- ECB published a 12-point, game-wide action plan to tackle all forms of discrimination in the game.
- The governing body has pledged £25m (33.3m USD) over five years towards the plan.
- The plan also commits the sport to adopting a standardised approach to complaints.
England and Wales Cricket Board chief executive Tom Harrison admitted on Friday that it felt like an "earthquake" had hit the sport following former Yorkshire bowler Azeem Rafiq's testimony to UK members of parliament last week about being the victim of "institutional racism" in the game.
Harrison was speaking to the media as the ECB published a 12-point, game-wide action plan on Friday to tackle all forms of discrimination in the game, following several subsequent confessions of racial abuse from other players.
The governing body has pledged £25m (33.3m USD) over five years towards the plan, which looks at furthering education, addressing dressing-room culture, removing barriers in the talent pathway, creating a welcoming environment for all and publishing localised diversity action plans within six months, which includes the aim of making the boardroom of every member 30 per cent female or locally ethnically representative by April 2022.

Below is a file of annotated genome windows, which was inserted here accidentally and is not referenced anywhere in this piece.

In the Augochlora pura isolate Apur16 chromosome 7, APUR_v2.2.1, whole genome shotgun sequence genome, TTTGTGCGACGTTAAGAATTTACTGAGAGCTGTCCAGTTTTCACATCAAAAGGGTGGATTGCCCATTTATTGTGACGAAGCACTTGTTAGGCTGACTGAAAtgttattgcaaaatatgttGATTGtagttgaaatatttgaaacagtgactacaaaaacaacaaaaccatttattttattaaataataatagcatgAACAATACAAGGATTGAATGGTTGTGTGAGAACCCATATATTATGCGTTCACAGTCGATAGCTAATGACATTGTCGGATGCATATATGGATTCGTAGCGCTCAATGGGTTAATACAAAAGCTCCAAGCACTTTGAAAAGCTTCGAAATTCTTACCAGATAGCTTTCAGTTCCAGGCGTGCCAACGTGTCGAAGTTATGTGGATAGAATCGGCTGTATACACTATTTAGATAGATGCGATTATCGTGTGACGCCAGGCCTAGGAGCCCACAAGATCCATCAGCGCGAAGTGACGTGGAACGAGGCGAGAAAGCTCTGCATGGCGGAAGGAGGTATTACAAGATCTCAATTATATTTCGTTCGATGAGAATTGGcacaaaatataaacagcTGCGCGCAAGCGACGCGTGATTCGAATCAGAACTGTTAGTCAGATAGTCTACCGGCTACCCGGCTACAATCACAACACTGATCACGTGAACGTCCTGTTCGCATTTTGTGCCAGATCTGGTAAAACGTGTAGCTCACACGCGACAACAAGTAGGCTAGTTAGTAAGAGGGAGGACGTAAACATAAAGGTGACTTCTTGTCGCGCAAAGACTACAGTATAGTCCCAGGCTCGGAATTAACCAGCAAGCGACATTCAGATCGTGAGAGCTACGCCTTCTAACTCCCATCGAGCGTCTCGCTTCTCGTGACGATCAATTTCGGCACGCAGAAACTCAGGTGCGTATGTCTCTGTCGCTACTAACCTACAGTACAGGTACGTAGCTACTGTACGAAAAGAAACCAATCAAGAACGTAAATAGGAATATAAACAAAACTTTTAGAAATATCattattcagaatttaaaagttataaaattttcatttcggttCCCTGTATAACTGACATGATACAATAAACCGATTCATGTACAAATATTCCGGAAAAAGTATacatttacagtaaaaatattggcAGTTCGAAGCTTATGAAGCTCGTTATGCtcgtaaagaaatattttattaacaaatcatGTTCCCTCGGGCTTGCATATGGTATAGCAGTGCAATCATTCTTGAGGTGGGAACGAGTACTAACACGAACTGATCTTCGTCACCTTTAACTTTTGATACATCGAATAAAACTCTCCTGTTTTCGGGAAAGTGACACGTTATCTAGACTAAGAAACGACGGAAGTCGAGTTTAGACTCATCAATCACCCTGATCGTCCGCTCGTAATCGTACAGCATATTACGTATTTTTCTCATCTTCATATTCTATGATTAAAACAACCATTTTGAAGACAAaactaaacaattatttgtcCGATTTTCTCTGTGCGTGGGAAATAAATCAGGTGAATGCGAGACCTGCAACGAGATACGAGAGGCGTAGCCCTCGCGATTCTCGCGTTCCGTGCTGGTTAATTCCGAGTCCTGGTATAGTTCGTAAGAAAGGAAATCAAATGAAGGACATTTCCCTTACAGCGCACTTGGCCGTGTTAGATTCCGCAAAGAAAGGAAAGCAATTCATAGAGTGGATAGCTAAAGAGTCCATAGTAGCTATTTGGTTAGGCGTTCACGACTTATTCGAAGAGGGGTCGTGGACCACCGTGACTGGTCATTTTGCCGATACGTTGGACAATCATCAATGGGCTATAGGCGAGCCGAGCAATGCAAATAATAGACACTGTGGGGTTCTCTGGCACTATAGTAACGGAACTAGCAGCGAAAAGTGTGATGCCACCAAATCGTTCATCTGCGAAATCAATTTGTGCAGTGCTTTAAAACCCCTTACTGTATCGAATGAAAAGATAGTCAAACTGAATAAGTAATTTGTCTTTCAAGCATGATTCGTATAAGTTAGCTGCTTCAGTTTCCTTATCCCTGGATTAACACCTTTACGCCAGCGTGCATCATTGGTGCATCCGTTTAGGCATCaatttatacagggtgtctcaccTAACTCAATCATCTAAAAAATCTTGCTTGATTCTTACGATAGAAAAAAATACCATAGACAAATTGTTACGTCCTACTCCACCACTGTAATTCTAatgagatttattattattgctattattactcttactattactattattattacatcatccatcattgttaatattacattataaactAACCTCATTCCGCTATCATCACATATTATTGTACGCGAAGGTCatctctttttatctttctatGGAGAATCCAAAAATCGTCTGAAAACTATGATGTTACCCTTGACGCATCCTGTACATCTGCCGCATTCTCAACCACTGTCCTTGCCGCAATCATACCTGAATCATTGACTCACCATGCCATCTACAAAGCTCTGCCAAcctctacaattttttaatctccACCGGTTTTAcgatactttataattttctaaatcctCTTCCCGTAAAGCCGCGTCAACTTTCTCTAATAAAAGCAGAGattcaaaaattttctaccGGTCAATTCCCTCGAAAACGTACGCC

The plan also commits the sport to adopting a standardised approach to reporting, investigating and responding to complaints, allegations and whistleblowing across the game within three months.
UK Sports minister Nigel Huddlestone said last week that the British government could take the "nuclear option" of creating an independent regulator if the ECB does not "put its house in order" over racism.